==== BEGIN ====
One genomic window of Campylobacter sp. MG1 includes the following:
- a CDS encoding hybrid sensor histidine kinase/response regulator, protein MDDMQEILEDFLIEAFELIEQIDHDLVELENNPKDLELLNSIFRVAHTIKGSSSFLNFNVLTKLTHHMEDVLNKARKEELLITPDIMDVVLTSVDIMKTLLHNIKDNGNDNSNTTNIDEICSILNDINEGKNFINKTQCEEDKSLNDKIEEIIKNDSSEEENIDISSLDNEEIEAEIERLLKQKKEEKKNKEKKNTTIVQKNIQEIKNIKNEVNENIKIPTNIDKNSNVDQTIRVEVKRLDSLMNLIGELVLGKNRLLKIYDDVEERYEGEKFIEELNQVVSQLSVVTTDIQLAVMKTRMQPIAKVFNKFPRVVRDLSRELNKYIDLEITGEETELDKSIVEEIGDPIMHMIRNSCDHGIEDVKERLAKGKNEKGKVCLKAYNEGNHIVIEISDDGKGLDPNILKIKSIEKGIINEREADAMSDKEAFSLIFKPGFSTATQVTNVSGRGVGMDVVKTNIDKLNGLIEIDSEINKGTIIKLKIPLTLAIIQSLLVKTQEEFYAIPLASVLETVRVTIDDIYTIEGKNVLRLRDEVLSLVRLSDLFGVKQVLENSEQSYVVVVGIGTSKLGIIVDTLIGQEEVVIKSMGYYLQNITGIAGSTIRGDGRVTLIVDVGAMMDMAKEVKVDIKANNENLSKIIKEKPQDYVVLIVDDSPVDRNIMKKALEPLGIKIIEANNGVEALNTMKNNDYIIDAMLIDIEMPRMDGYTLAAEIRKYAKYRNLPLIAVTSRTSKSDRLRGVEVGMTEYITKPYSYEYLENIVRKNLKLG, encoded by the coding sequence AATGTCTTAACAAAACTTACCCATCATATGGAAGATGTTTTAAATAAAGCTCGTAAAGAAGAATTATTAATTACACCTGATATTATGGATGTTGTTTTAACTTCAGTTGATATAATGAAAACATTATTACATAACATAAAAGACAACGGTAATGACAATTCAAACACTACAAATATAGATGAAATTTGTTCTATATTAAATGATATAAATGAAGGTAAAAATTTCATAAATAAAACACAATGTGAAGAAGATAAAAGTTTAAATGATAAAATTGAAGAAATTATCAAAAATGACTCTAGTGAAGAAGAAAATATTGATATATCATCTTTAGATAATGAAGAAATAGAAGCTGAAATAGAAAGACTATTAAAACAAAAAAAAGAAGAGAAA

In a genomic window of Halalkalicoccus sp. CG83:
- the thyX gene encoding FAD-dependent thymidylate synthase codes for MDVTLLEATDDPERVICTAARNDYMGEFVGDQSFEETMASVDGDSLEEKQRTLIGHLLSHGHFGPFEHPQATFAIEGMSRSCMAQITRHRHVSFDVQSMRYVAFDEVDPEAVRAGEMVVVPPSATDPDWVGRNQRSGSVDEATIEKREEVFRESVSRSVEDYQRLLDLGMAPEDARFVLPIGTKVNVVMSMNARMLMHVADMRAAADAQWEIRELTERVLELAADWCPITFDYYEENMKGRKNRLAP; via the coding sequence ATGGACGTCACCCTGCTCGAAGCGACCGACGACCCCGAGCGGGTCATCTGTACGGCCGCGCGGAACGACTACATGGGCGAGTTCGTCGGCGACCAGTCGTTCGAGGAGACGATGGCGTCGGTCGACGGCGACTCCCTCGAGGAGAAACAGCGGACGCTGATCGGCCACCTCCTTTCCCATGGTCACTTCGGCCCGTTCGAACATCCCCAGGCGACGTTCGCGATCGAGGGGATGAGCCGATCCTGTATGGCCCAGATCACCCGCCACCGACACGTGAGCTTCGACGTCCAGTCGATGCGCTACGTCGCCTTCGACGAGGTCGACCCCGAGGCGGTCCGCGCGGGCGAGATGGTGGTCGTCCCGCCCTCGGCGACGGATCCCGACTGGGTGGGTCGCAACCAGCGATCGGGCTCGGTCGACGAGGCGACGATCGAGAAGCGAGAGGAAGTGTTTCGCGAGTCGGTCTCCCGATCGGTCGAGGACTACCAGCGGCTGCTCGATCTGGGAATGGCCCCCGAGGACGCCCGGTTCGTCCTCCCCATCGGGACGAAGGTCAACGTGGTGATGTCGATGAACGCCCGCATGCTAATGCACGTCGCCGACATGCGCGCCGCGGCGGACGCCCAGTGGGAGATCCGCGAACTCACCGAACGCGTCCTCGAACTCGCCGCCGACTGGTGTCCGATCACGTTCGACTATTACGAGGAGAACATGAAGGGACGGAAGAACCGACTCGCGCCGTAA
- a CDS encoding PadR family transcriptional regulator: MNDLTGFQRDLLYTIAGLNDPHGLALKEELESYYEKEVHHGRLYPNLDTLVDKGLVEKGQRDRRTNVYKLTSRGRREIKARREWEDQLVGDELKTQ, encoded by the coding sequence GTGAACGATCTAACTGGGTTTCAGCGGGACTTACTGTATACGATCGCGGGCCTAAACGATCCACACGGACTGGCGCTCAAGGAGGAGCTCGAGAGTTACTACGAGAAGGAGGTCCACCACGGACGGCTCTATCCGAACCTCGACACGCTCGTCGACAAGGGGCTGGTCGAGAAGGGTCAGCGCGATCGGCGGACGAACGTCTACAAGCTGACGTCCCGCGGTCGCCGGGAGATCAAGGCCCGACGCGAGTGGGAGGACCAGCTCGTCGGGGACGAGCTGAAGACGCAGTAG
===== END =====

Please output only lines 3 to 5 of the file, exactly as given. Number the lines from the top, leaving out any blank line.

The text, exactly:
In a genomic window of Halalkalicoccus sp. CG83:
- the thyX gene encoding FAD-dependent thymidylate synthase codes for MDVTLLEATDDPERVICTAARNDYMGEFVGDQSFEETMASVDGDSLEEKQRTLIGHLLSHGHFGPFEHPQATFAIEGMSRSCMAQITRHRHVSFDVQSMRYVAFDEVDPEAVRAGEMVVVPPSATDPDWVGRNQRSGSVDEATIEKREEVFRESVSRSVEDYQRLLDLGMAPEDARFVLPIGTKVNVVMSMNARMLMHVADMRAAADAQWEIRELTERVLELAADWCPITFDYYEENMKGRKNRLAP; via the coding sequence ATGGACGTCACCCTGCTCGAAGCGACCGACGACCCCGAGCGGGTCATCTGTACGGCCGCGCGGAACGACTACATGGGCGAGTTCGTCGGCGACCAGTCGTTCGAGGAGACGATGGCGTCGGTCGACGGCGACTCCCTCGAGGAGAAACAGCGGACGCTGATCGGCCACCTCCTTTCCCATGGTCACTTCGGCCCGTTCGAACATCCCCAGGCGACGTTCGCGATCGAGGGGATGAGCCGATCCTGTATGGCCCAGATCACCCGCCACCGACACGTGAGCTTCGACGTCCAGTCGATGCGCTACGTCGCCTTCGACGAGGTCGACCCCGAGGCGGTCCGCGCGGGCGAGATGGTGGTCGTCCCGCCCTCGGCGACGGATCCCGACTGGGTGGGTCGCAACCAGCGATCGGGCTCGGTCGACGAGGCGACGATCGAGAAGCGAGAGGAAGTGTTTCGCGAGTCGGTCTCCCGATCGGTCGAGGACTACCAGCGGCTGCTCGATCTGGGAATGGCCCCCGAGGACGCCCGGTTCGTCCTCCCCATCGGGACGAAGGTCAACGTGGTGATGTCGATGAACGCCCGCATGCTAATGCACGTCGCCGACATGCGCGCCGCGGCGGACGCCCAGTGGGAGATCCGCGAACTCACCGAACGCGTCCTCGAACTCGCCGCCGACTGGTGTCCGATCACGTTCGACTATTACGAGGAGAACATGAAGGGACGGAAGAACCGACTCGCGCCGTAA
- a CDS encoding PadR family transcriptional regulator: MNDLTGFQRDLLYTIAGLNDPHGLALKEELESYYEKEVHHGRLYPNLDTLVDKGLVEKGQRDRRTNVYKLTSRGRREIKARREWEDQLVGDELKTQ, encoded by the coding sequence GTGAACGATCTAACTGGGTTTCAGCGGGACTTACTGTATACGATCGCGGGCCTAAACGATCCACACGGACTGGCGCTCAAGGAGGAGCTCGAGAGTTACTACGAGAAGGAGGTCCACCACGGACGGCTCTATCCGAACCTCGACACGCTCGTCGACAAGGGGCTGGTCGAGAAGGGTCAGCGCGATCGGCGGACGAACGTCTACAAGCTGACGTCCCGCGGTCGCCGGGAGATCAAGGCCCGACGCGAGTGGGAGGACCAGCTCGTCGGGGACGAGCTGAAGACGCAGTAG